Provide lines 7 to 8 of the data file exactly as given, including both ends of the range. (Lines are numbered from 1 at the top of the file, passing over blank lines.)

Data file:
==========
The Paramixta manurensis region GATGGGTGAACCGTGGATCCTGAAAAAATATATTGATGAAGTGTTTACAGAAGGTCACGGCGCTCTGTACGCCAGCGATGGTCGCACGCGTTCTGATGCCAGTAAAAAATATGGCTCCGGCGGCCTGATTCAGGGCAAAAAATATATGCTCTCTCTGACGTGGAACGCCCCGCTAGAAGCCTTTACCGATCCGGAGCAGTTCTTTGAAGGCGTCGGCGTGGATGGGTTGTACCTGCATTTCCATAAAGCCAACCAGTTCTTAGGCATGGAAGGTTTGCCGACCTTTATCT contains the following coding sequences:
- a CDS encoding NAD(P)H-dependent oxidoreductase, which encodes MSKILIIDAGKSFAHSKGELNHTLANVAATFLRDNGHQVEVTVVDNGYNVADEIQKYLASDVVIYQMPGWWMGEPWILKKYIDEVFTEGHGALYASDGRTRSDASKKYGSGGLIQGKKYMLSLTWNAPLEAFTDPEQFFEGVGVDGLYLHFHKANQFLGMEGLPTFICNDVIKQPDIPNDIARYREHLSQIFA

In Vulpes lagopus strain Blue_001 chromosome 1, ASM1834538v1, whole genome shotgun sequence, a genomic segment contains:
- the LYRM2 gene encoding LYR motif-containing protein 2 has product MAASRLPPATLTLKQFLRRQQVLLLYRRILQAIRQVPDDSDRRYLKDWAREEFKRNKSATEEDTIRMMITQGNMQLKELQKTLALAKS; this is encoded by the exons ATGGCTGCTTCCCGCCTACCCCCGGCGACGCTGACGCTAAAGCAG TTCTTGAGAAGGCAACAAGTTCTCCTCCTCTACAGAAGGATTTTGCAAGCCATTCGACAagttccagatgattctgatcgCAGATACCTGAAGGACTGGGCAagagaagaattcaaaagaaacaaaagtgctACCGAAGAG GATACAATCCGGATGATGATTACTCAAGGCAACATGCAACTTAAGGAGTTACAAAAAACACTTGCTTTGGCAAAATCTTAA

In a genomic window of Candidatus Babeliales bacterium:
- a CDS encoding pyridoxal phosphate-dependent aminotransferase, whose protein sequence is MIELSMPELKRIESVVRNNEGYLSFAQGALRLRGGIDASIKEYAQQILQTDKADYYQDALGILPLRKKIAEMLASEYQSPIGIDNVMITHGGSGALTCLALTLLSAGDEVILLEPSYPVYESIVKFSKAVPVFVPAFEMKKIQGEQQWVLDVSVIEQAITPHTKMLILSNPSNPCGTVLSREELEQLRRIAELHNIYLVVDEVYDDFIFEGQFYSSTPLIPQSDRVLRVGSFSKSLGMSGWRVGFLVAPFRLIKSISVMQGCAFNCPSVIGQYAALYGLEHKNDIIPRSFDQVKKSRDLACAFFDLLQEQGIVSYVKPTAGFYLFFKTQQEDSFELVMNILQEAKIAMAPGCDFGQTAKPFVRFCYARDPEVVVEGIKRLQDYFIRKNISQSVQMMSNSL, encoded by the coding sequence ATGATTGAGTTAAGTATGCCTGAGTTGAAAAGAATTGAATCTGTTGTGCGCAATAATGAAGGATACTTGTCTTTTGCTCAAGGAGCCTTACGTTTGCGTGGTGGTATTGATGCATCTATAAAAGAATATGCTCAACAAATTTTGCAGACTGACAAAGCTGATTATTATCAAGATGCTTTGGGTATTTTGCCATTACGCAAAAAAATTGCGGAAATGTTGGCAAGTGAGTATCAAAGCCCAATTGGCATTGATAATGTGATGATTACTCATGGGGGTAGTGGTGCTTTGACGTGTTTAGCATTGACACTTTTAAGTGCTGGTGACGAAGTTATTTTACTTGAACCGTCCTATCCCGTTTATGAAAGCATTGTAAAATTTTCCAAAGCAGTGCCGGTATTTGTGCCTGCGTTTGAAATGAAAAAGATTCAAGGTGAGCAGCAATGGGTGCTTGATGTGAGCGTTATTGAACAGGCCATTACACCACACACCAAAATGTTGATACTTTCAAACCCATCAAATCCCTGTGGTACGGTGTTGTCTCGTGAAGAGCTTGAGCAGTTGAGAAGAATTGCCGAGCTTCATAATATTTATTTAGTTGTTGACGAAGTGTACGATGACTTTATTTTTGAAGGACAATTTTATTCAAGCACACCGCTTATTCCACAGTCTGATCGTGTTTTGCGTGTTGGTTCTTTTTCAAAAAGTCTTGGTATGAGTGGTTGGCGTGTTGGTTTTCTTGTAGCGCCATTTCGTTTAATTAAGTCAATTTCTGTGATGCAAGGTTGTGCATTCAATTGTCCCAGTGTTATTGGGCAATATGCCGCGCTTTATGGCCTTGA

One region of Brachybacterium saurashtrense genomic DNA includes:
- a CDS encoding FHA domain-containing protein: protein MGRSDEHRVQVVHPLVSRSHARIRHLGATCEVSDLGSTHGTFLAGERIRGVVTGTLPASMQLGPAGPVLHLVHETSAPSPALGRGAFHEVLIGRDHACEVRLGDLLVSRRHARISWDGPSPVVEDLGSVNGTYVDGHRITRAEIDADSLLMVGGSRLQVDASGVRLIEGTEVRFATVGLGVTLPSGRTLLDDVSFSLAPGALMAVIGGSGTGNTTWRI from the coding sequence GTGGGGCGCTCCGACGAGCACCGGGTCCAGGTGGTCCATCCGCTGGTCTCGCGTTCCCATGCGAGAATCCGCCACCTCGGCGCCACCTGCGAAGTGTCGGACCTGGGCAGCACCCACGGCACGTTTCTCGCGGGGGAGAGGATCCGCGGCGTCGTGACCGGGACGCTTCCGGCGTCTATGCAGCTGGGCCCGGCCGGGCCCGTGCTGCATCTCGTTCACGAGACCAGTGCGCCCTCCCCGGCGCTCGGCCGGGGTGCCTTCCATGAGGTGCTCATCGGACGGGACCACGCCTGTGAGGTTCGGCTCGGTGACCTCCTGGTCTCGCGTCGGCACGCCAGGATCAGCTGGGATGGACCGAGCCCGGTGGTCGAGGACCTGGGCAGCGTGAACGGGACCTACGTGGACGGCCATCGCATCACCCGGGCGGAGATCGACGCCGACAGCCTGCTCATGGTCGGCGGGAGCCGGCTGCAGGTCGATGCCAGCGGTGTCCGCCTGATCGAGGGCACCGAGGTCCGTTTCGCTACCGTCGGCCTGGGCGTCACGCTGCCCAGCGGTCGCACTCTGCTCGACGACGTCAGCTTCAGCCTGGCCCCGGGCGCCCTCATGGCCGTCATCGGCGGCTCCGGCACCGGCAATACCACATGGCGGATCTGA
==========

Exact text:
One region of Brachybacterium saurashtrense genomic DNA includes:
- a CDS encoding FHA domain-containing protein: protein MGRSDEHRVQVVHPLVSRSHARIRHLGATCEVSDLGSTHGTFLAGERIRGVVTGTLPASMQLGPAGPVLHLVHETSAPSPALGRGAFHEVLIGRDHACEVRLGDLLVSRRHARISWDGPSPVVEDLGSVNGTYVDGHRITRAEIDADSLLMVGGSRLQVDASGVRLIEGTEVRFATVGLGVTLPSGRTLLDDVSFSLAPGALMAVIGGSGTGNTTWRI from the coding sequence GTGGGGCGCTCCGACGAGCACCGGGTCCAGGTGGTCCATCCGCTGGTCTCGCGTTCCCATGCGAGAATCCGCCACCTCGGCGCCACCTGCGAAGTGTCGGACCTGGGCAGCACCCACGGCACGTTTCTCGCGGGGGAGAGGATCCGCGGCGTCGTGACCGGGACGCTTCCGGCGTCTATGCAGCTGGGCCCGGCCGGGCCCGTGCTGCATCTCGTTCACGAGACCAGTGCGCCCTCCCCGGCGCTCGGCCGGGGTGCCTTCCATGAGGTGCTCATCGGACGGGACCACGCCTGTGAGGTTCGGCTCGGTGACCTCCTGGTCTCGCGTCGGCACGCCAGGATCAGCTGGGATGGACCGAGCCCGGTGGTCGAGGACCTGGGCAGCGTGAACGGGACCTACGTGGACGGCCATCGCATCACCCGGGCGGAGATCGACGCCGACAGCCTGCTCATGGTCGGCGGGAGCCGGCTGCAGGTCGATGCCAGCGGTGTCCGCCTGATCGAGGGCACCGAGGTCCGTTTCGCTACCGTCGGCCTGGGCGTCACGCTGCCCAGCGGTCGCACTCTGCTCGACGACGTCAGCTTCAGCCTGGCCCCGGGCGCCCTCATGGCCGTCATCGGCGGCTCCGGCACCGGCAATACCACATGGCGGATCTGA